Ah, right, the reason I took on this project was to make something with my own hands and heart that would reflect my love for this precious child. I couldn’t give up. No matter what, I wanted to finish it and I’m proud to say I did, and in time for the baby’s shower on Saturday.
I will go out and buy some things for my great-niece, but I hope she will grow up knowing this handmade quilt was made with love interwoven with prayers for her to be healthy, happy and passionate about life. The quirky secrets hidden within the mistakes are my prayers for her to find plenty to laugh about, even when things don’t go her way. She is coming into a family who will cherish her, and give loving support to her mom and dad.
My first memory of Thanksgiving was the year I ate turkey three times, once at my aunt’s, (which was okay, she wasn’t much of a cook so I didn’t overeat), once at my grandmother’s, (which was unfortunate because she was a fantastic cook and I ate too much), and finally at home where I looked at my mother’s perfect meal and almost threw up. I was five and had, as my dad said, “A hole in my toe,” meaning I ate like a horse despite being thin as a minute and small for my age.
It came about because Mom was trying to make everybody happy. She didn’t want to hurt my aunt’s feelings by not going to her house for Thanksgiving, and what woman in her right mind wants to tick off her mother-in-law? Dad, bless him, figured it would be all right, because after all, can you get too much turkey on Thanksgiving?
My aunt (Mom’s sister), liked to have Thanksgiving early so we ate at her house about one o’clock. Grandma had mid afternoon Thanksgiving meals so at about three o’clock we were tucking into a feast of turkey and all the trimmings: dressing, cranberry sauce, three kinds of vegetables including yummy sweet potatoes with mounds of marshmallows on top, two kinds of jello salad, pies and cakes up the wazoo and fruit salad with real whipped cream. It was heaven.
And then we got home and had to do it all over again. I mean, really, I didn’t want to hurt Mom’s feelings by not eating her meal, prepared with loving hands. So despite messages my brain was sending to my stomach that I’d had enough, I dug in with gusto.
It turns out you can have too much turkey on Thanksgiving.
___________________ This essay is a reprint from an e-zine I published once upon a time. Happy Thanksgiving
Lines, Poetry in Notion ($7.50 plus tax and shipping)
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This week a parcel was delivered that was addressed to my late mother—Beverly (Downer) Querry Corbett. My mother died September 24, 2011 of natural causes in Oklahoma City, a few days before her 89th birthday.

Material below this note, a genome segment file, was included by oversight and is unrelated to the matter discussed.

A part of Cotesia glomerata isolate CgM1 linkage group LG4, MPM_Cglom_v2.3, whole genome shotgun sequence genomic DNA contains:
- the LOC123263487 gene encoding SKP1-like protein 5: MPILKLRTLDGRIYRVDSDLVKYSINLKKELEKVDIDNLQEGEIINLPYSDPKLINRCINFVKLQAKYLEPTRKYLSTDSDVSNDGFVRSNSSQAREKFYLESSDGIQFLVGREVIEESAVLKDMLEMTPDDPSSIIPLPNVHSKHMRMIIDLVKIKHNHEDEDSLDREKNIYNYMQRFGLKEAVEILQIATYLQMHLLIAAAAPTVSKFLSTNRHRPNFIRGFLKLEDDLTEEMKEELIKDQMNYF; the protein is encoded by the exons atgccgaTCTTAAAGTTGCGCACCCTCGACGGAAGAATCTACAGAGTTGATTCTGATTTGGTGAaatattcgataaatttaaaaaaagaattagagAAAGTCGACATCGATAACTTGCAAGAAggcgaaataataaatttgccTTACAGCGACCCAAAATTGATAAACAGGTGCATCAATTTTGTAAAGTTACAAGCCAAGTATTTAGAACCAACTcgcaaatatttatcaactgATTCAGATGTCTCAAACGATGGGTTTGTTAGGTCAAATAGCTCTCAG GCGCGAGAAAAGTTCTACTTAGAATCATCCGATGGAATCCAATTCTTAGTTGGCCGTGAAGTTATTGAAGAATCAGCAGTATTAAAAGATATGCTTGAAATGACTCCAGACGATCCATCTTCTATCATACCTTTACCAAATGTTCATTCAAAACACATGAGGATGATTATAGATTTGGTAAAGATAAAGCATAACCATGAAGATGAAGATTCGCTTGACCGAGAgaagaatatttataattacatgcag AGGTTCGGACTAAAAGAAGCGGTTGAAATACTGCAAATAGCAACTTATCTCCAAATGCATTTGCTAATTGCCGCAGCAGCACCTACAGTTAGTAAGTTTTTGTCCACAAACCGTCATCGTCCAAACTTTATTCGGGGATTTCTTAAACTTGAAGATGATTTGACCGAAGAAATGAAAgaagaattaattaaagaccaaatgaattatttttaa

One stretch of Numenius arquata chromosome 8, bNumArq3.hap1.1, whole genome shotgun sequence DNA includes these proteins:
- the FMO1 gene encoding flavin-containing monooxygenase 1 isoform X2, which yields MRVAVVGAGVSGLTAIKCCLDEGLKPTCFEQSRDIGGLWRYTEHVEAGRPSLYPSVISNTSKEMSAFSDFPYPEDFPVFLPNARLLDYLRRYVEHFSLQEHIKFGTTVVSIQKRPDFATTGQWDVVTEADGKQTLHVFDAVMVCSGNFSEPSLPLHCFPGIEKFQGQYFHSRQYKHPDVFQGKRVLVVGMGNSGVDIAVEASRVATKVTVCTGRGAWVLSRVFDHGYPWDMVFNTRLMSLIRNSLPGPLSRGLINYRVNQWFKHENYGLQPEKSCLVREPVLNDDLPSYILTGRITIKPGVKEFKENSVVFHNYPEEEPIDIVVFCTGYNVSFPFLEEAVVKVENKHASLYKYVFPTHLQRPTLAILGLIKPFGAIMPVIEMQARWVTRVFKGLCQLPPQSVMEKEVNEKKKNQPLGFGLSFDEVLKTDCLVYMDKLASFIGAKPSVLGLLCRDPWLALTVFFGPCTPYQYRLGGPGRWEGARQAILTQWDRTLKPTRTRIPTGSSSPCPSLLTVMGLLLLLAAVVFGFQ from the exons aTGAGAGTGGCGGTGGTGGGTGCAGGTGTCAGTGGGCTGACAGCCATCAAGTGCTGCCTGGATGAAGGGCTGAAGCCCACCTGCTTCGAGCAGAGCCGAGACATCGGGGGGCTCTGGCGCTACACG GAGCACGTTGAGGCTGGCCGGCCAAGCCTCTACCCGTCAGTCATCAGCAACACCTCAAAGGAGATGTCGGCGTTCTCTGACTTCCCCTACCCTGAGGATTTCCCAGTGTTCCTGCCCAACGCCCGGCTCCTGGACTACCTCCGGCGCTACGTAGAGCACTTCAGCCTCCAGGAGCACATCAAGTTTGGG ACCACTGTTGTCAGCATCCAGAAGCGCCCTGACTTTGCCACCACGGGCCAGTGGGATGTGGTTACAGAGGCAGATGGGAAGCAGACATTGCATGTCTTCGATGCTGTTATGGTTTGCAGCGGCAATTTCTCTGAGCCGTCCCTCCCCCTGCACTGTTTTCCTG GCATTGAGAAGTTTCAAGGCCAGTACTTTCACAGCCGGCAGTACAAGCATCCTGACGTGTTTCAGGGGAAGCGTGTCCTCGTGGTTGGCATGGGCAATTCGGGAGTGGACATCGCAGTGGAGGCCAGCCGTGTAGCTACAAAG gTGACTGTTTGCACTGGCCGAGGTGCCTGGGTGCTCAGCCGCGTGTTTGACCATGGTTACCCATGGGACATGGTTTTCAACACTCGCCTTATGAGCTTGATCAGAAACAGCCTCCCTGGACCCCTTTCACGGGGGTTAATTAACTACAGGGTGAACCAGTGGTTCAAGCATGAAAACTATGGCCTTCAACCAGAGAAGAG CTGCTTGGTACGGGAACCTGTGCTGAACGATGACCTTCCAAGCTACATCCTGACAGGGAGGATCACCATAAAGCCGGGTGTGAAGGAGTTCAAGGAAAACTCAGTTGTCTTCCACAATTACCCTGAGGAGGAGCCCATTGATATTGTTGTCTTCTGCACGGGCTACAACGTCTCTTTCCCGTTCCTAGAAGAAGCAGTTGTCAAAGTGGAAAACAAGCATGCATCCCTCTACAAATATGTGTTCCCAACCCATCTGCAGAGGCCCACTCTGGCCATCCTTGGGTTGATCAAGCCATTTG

Born October 4, 1922, in Norman, Oklahoma, to Ruth A. Downer, an Original Enrollee of the Choctaw Nation, and to Pierce A. Downer, my mother spent much of her early childhood on my grandmother’s allotted land near Newcastle, Oklahoma. Our family always called it “Choctaw Place.”
The parcel was accompanied by a letter from Chief Gary Batton. In it, Chief Batton honored my mother for her years of wisdom and her service with a beautiful “Wisdom Blanket.” I speak for her three children when I say that our mother was always proud of her Choctaw heritage and would have been deeply moved by this tribute.
I believe that my mother would have liked you to know about her family—to know things that should be remembered. I believe she would have asked me, as her eldest son, to tell you.
It was, I suppose, in first or second grade that I was first required to commit to memory and to recite the Pledge of Allegiance, the Lord’s Prayer, and the names of the Five Civilized Tribes. Only later did it occur to me that not every young scholar in the United States was so well versed in exactly which five tribes were deemed “civilized” as were my classmates and I at Andrew Johnson Elementary in suburban Oklahoma City. I assumed that fresh young people all across America pledged and prayed and chanted “Choctaw, Chickasaw, Cherokee, Creek, Seminole” just as proudly and as loudly as did I.
I am very light-skinned—over the past couple of decades I have spent a good deal of time and money having skin cancer and pre-cancerous lesions removed, mostly from my face. My hair color has transitioned from orange (when I was born, I’m told), to white-blond (as a kid reciting things in elementary school), to reddish-brown (high school and Marine Corps), to raccoon-like multi-colored, to gray. (I do not mind that my hair is gray. A former Principal Chief of the Choctaw Nation told me once that I shouldn’t mind what my hair turned, just as long as it didn’t turn loose.) My eyes are blue.
To see a photograph of my mother as a young girl you would not likely question her Indian-ness. The same applies with increasing certainty to my grandmother, to her father, to his father (the latter I understand to have sported braids and, when astride a horse and under the influence of strong drink which was not unusual, would frighten women and children—and while that story may not be entirely accurate, I hope that it is), and, I trust, on back to a Choctaw woman named Otemansha, peace be upon her.
The Dawes Commission was organized in 1893 to establish a Roll of American Indians residing in Indian Territory between 1899 and 1907.
My late grandmother Ruth Adella Foster is listed Number 15,137 as of March 26, 1904, on the Dawes Commission Rolls as an “Original Enrollee” of the Choctaw Nation of Oklahoma. As are her father and her two older brothers—her mother is enrolled as an “I.W.” or “Intermarried White.” My grandmother had a younger brother who was born after the Rolls had closed and so, to his eternal dismay, was not considered an Original Enrollee. E.A. Foster, Jr., was his name—we knew him as “Uncle Manny”—and he researched exhaustively the Foster family lineage, to wit: